The director Klim Shipenko, who just distinguished himself by shooting the first authentic images of a movie onboard the ISS, recently said he was ready to take the next step: shooting a movie directly on the Moon, and why not on Mars?
A few days ago, the first professional film crew to fly in space, composed of Russian actress Yulia Peresild and director Klim Shipenko, returned to Earth after twelve days onboard the International Space Station. The filmed footage is to integrate a film called “Вызов” (“The Challenge” in English) in which a surgeon will be sent to the station to perform emergency surgery on a cosmonaut.
For the 38-year-old director, whose previous credits include the 2017 feature film “Salyut 7,” loosely based on the actual 1985 mission to the last of the Soviet Union’s Salyut-class space stations, the experience would have taught him to make movies differently. “Some scenes that I imagined in a sense on Earth unfolded in a completely different way in several shots. It was a real cinematic discovery,” he said.
According to the director, work on “The Challenge” will continue until the end of next year. The scenes shot on the ISS should normally represent between 25 and 35 minutes of the final cut. He also hopes that the distribution of his film will be worldwide.
Next step: the Moon, then Mars?
Interviewed by Reuters, Shipenko also said he was ready to make a film on the Moon or Mars. “We are ready,” he said at a press conference. “We think that space cinema should be shot in space. If it’s the Moon, let’s go to the Moon. If it’s Mars, let’s go to Mars. After all, why not? Why should space cinema be shot in a studio?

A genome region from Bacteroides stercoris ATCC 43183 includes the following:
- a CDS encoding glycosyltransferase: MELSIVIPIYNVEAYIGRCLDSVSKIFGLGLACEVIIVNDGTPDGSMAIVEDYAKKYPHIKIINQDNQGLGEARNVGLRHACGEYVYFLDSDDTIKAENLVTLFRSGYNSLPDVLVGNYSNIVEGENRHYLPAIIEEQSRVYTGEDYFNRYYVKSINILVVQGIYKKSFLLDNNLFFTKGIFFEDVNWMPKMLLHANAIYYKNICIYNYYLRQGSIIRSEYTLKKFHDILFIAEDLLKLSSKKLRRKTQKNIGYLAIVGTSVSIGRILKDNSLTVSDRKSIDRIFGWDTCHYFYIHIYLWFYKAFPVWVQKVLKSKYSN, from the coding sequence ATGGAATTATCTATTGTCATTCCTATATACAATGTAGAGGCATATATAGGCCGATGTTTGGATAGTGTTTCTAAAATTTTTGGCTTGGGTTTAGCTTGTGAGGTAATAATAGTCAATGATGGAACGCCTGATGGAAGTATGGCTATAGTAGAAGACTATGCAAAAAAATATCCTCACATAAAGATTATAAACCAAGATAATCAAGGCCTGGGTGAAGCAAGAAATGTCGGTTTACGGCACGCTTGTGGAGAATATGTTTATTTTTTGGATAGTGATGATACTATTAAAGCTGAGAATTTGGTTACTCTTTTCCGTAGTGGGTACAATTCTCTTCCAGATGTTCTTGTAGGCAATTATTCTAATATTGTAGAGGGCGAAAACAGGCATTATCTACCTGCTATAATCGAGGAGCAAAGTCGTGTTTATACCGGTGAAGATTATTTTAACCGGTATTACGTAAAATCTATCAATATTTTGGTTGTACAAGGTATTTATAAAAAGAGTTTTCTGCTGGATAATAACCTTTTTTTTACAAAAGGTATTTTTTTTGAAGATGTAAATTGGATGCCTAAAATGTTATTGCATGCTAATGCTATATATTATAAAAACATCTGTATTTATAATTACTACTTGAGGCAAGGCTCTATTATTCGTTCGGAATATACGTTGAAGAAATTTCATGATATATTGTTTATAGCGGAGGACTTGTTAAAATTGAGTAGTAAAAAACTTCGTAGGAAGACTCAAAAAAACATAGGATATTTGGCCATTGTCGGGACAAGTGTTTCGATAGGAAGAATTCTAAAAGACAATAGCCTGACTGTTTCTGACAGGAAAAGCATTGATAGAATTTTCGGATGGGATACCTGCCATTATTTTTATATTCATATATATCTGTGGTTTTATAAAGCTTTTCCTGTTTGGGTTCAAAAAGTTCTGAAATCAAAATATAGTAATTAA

Of course, shooting a film on the Moon or Mars will be much more complicated. But the lunar project could be the most accessible. A few months ago, the heads of the Chinese and Russian space agencies signed an agreement to build a research station on our satellite. China hopes to use its super-heavy launcher Long March 9 to send the first humans there as early as 2030.
Designed to conduct multidisciplinary and multipurpose research related to the exploration and exploitation of the Moon, this complex could host a film crew. On the other hand, it isn’t easy to imagine simple civilians going to the Moon without real professional astronaut training.
For the moment, the Martian project seems inaccessible. On the Russian side, it is not yet officially in the papers. However, we know China aims to send its first crewed mission to the Red Planet in 2033. Regular follow-up flights will aim at building a permanently inhabited base. We could then imagine a new agreement between China and Russia on this project too. However, for now, this is only speculation.